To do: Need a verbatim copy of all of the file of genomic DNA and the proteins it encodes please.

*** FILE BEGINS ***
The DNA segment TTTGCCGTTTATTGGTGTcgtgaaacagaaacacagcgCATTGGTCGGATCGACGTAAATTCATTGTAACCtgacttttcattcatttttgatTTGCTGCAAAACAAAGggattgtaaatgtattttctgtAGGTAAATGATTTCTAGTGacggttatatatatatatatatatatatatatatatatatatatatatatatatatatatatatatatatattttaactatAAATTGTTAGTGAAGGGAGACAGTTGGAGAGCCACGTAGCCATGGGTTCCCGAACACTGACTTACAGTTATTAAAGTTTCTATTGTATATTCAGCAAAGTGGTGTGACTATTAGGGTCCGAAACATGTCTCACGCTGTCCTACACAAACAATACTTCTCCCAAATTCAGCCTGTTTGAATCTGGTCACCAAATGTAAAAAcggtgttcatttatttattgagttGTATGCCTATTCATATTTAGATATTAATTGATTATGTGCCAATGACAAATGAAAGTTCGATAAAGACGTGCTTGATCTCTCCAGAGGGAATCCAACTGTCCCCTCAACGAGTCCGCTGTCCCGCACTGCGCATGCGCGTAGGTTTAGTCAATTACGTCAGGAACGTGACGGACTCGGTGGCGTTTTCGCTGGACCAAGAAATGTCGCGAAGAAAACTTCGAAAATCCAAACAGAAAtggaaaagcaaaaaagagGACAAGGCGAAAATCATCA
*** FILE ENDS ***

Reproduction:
The DNA segment TTTGCCGTTTATTGGTGTcgtgaaacagaaacacagcgCATTGGTCGGATCGACGTAAATTCATTGTAACCtgacttttcattcatttttgatTTGCTGCAAAACAAAGggattgtaaatgtattttctgtAGGTAAATGATTTCTAGTGacggttatatatatatatatatatatatatatatatatatatatatatatatatatatatatatatatatattttaactatAAATTGTTAGTGAAGGGAGACAGTTGGAGAGCCACGTAGCCATGGGTTCCCGAACACTGACTTACAGTTATTAAAGTTTCTATTGTATATTCAGCAAAGTGGTGTGACTATTAGGGTCCGAAACATGTCTCACGCTGTCCTACACAAACAATACTTCTCCCAAATTCAGCCTGTTTGAATCTGGTCACCAAATGTAAAAAcggtgttcatttatttattgagttGTATGCCTATTCATATTTAGATATTAATTGATTATGTGCCAATGACAAATGAAAGTTCGATAAAGACGTGCTTGATCTCTCCAGAGGGAATCCAACTGTCCCCTCAACGAGTCCGCTGTCCCGCACTGCGCATGCGCGTAGGTTTAGTCAATTACGTCAGGAACGTGACGGACTCGGTGGCGTTTTCGCTGGACCAAGAAATGTCGCGAAGAAAACTTCGAAAATCCAAACAGAAAtggaaaagcaaaaaagagGACAAGGCGAAAATCATCA